Here’s an interesting retirement case study for you.
Let’s take a former active duty veteran who resigns after 7 years of service and enters the civilian workforce in the year 2000. This purely hypothetical employee in turn contributes to a Defined Contribution plan (401k or TSP) during his years as a working stiff. He or she contributes to the maximum ‘match’ amount of the employer’s plan- That is, when the employer matches up to 50% of contributions on up to 10% of salary, he contributes 10%. When he is a Federal Employee, he contributes 5% to get the most of the TSP automatic and matching contributions (5% of salary). (Stop me if you’ve figured out who the hypothetical employee is by now).
I’m going all in on the TSP this year, and here’s why. Continue reading
Note: This post was updated in 2021 with guidance from IRS Factsheet 2020-16
Are you looking to Retire Early, but don’t want to pay a penalty to access the money you saved before you turn age 59.5?
Got a ton of retirement money stashed in the TSP, an IRA, former employer’s 401k, or other Qualified Retirement Plan?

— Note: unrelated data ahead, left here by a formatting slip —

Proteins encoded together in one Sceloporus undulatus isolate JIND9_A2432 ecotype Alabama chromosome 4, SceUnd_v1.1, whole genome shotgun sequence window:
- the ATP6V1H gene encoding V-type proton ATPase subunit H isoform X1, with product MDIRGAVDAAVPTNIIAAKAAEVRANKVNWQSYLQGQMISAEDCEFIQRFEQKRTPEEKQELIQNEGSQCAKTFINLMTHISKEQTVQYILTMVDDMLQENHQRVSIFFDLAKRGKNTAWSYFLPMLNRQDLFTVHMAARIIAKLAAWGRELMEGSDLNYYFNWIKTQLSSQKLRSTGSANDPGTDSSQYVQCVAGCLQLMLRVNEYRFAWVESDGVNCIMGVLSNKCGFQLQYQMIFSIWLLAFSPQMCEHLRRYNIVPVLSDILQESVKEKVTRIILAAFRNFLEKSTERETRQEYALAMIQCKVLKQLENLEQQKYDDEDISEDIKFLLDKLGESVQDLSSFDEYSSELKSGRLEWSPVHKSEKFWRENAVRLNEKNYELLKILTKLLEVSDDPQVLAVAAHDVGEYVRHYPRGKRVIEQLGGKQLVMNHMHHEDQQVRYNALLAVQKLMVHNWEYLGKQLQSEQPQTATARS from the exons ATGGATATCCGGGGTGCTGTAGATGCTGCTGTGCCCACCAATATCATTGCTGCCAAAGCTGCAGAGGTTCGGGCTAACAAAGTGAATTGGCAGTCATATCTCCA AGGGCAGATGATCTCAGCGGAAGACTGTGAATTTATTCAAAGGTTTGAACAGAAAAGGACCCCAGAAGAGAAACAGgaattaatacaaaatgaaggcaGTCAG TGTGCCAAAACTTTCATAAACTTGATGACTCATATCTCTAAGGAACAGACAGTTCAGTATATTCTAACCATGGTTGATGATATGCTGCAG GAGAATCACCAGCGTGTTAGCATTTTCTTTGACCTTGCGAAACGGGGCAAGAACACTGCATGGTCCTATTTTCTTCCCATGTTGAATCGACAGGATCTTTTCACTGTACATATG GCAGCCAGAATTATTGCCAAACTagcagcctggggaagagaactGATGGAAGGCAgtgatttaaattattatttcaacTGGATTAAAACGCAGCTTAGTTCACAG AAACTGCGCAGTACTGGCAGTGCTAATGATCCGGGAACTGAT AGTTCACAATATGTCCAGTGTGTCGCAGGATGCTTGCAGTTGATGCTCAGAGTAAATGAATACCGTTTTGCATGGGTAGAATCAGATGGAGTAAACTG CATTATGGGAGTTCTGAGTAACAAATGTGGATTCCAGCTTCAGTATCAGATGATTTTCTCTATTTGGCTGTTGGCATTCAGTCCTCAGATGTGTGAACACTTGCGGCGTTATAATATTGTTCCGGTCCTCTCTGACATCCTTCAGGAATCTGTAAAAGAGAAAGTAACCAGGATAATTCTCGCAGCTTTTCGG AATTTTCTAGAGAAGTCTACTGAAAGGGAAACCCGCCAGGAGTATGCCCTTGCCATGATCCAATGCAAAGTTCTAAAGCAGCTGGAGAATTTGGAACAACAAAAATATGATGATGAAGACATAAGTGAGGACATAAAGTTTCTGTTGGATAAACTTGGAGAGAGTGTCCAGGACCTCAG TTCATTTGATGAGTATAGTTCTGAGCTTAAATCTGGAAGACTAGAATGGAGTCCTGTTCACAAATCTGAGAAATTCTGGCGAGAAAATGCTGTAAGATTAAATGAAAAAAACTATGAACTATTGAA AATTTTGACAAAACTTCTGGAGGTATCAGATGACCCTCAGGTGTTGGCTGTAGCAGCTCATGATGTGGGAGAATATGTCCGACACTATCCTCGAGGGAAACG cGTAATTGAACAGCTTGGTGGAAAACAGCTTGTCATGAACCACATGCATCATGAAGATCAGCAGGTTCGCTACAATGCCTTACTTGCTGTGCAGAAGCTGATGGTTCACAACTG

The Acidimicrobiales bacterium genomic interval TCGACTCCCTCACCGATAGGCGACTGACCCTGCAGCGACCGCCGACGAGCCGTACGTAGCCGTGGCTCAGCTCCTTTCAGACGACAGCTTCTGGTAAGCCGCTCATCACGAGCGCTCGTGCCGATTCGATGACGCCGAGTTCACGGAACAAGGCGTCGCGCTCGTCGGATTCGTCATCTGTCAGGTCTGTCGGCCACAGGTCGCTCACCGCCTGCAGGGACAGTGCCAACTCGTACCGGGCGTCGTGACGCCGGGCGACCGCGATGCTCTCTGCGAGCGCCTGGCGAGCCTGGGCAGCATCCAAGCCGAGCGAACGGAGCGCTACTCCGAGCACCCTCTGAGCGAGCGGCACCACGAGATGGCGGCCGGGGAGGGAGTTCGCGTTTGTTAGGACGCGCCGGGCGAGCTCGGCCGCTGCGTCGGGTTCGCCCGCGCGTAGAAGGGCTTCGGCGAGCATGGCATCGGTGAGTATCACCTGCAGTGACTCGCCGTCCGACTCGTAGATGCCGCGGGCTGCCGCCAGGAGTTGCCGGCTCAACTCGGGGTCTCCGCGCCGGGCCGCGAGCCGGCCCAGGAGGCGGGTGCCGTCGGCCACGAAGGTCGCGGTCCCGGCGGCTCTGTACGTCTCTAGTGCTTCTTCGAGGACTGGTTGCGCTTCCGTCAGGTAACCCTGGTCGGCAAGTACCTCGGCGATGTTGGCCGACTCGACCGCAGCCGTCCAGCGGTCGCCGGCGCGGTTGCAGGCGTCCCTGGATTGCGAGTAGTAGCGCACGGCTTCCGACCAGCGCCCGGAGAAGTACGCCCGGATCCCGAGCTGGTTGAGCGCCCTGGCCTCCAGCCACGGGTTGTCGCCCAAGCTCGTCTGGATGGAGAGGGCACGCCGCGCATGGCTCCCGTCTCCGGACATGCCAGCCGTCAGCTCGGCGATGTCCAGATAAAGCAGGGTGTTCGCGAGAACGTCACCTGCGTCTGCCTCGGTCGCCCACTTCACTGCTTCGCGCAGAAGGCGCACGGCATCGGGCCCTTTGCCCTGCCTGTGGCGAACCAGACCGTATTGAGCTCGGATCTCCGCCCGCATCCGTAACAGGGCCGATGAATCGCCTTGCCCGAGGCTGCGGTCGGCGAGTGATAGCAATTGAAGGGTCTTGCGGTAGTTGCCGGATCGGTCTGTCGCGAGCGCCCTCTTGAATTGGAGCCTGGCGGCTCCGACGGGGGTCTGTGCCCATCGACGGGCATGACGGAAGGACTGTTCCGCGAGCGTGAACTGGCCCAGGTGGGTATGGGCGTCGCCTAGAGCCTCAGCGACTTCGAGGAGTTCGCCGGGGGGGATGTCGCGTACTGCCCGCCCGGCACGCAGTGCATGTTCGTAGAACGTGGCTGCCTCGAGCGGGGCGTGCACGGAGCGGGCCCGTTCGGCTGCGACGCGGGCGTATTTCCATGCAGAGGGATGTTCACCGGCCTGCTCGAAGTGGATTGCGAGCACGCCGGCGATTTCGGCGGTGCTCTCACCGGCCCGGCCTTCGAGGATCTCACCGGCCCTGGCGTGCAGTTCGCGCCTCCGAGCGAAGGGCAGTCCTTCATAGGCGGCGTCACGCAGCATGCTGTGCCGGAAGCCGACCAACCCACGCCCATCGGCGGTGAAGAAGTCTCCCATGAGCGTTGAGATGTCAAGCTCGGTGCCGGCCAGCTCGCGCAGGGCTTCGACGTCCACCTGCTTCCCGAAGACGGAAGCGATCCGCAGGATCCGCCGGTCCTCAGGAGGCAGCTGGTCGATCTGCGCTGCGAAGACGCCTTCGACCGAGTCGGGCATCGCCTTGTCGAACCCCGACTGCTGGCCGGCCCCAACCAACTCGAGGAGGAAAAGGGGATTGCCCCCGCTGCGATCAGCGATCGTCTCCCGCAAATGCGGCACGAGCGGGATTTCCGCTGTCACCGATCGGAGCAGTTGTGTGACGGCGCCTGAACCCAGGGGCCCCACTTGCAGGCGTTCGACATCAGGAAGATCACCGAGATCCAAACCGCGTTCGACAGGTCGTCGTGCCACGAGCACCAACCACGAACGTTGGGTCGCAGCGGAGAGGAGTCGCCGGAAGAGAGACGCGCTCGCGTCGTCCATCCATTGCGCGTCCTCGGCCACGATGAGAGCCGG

Are you also looking to implement a withdrawal strategy that does not force you in to a 5-year waiting period like the ‘Roth Conversion Ladder’ does?
There’s a perfectly legal method to get to your Retirement Plan money at age 55 without paying a penalty, and it’s called the Solo 401k.
Recently the WSJ posted an article about all the bookkeeping, tax filing, legal, and administrative fees necessary to operate a company’s 401(k) program
on behalf of its employees. This, by the way, is on TOP of the expense ratios charged within the mutual fund investments available inside the Plan.
If you work for a small company, these administrivia fees add up (and NOT in your favor). Vanguard – the low cost provider of all things investing- estimates these charges as totaling 0.25% in a very large company plan, and 0.58% for a smaller company plan.